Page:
Like all good coaching inns, The Green Man is said to boast a resident ghost: Dr Thomas Underhill, a notorious seventeenth-century practitioner of black arts and sexual deviancy.
However, the landlord, Maurice Allington, is the sole witness to the renaissance of the malevolent Underhill. Led by an anxious desire to vindicate his sanity, Allington strives to uncover the key to Underhill’s satanic powers, all while the skeletons in Allington’s own cupboard rattle to get out.
Reviewed by William Palmer in Slightly Foxed Issue 20, and recommended in the Slightly Foxed podcast, Episode 6.
A Visit from God
I have always liked reading and pubs, and reading in pubs. By reading I mean sitting alone in a corner of the pub with a pint of bitter and a good book, not the Good Book – that might attract unwelcome attention. There are several conditions to be met. The pub should be quiet, and music-free. It should have few customers, and these also quiet and dotted around the smallish bar at a fairly unsocial equidistance from each other. Any conversation should be infrequent and sotto voce, limited perhaps to the names of racehorses or someone who hasn’t been in lately because he died last week. The best time is after two o’clock, when the lunchtimers have returned to work or afternoon telly. There is at least one such place remaining. It is called The Green Man and is situated in a rural West Midlands village. I am not going to name the village, because the brewery will immediately swoop and render it intolerable. As it is, it still has a public bar, a saloon bar, a snug and a small walled garden. It was in this garden that, fittingly, I first read Kingsley Amis’s novel The Green Man . . .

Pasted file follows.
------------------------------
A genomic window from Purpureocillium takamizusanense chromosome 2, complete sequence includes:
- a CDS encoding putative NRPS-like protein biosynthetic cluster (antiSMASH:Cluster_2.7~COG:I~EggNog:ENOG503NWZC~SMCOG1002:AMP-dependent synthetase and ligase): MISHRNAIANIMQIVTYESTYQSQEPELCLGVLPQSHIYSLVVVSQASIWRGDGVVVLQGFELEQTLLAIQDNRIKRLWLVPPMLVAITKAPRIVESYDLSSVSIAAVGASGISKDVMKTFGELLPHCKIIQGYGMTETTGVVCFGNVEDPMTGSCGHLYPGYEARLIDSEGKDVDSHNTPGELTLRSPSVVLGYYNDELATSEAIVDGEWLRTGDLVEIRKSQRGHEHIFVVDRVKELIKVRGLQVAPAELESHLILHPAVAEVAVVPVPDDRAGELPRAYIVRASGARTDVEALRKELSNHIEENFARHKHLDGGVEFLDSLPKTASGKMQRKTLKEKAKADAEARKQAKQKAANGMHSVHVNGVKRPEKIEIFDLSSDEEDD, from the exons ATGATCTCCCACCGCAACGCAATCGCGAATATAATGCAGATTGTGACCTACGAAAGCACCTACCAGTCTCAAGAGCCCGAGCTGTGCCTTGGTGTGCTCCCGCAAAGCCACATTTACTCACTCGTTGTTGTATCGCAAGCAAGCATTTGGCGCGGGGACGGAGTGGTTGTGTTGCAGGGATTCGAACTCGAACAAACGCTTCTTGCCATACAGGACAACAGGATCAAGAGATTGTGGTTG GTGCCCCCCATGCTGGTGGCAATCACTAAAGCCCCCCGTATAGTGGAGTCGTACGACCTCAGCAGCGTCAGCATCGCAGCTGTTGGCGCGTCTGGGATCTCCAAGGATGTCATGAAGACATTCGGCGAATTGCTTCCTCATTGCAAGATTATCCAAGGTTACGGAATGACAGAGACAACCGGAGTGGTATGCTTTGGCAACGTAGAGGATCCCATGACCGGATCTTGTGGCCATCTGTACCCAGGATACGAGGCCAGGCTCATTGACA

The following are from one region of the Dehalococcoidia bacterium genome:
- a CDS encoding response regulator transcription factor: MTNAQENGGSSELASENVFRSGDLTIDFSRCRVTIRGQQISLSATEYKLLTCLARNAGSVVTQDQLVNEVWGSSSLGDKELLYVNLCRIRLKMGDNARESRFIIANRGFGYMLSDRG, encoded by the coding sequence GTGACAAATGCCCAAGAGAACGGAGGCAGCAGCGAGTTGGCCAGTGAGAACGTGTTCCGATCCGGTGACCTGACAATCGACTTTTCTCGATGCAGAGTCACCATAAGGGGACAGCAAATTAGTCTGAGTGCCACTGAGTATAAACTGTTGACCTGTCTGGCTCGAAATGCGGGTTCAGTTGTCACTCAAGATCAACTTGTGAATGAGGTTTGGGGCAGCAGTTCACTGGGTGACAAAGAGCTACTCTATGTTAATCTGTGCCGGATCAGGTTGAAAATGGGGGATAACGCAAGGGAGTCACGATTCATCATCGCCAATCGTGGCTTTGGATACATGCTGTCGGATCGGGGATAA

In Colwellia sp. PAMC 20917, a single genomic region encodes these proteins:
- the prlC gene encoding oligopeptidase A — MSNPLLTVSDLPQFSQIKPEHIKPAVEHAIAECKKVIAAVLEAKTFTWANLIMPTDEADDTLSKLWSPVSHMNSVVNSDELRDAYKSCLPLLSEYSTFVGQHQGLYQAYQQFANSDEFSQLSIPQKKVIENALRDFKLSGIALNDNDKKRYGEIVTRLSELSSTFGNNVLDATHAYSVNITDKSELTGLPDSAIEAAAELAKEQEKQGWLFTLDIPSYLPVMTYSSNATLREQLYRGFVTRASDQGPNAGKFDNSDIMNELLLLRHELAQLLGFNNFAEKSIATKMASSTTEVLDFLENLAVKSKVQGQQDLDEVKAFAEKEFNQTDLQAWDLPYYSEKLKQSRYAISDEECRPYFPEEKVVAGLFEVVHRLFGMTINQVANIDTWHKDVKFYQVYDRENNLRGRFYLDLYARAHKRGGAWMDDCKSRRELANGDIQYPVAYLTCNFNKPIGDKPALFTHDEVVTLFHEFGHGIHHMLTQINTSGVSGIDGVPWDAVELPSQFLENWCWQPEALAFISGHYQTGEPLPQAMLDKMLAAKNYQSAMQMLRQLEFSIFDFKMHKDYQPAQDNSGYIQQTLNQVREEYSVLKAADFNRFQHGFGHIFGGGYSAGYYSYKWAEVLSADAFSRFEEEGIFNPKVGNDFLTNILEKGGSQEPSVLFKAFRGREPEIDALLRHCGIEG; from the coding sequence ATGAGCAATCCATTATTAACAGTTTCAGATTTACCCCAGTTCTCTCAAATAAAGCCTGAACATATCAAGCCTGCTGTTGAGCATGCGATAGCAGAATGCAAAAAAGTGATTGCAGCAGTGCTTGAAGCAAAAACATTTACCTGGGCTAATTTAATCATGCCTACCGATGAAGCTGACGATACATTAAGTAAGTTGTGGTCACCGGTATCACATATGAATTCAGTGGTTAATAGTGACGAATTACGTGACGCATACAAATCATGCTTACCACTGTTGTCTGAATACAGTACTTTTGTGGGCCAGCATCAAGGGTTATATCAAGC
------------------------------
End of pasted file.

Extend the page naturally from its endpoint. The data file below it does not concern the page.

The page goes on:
Extract from Slightly Foxed Issue 20, Winter 2008
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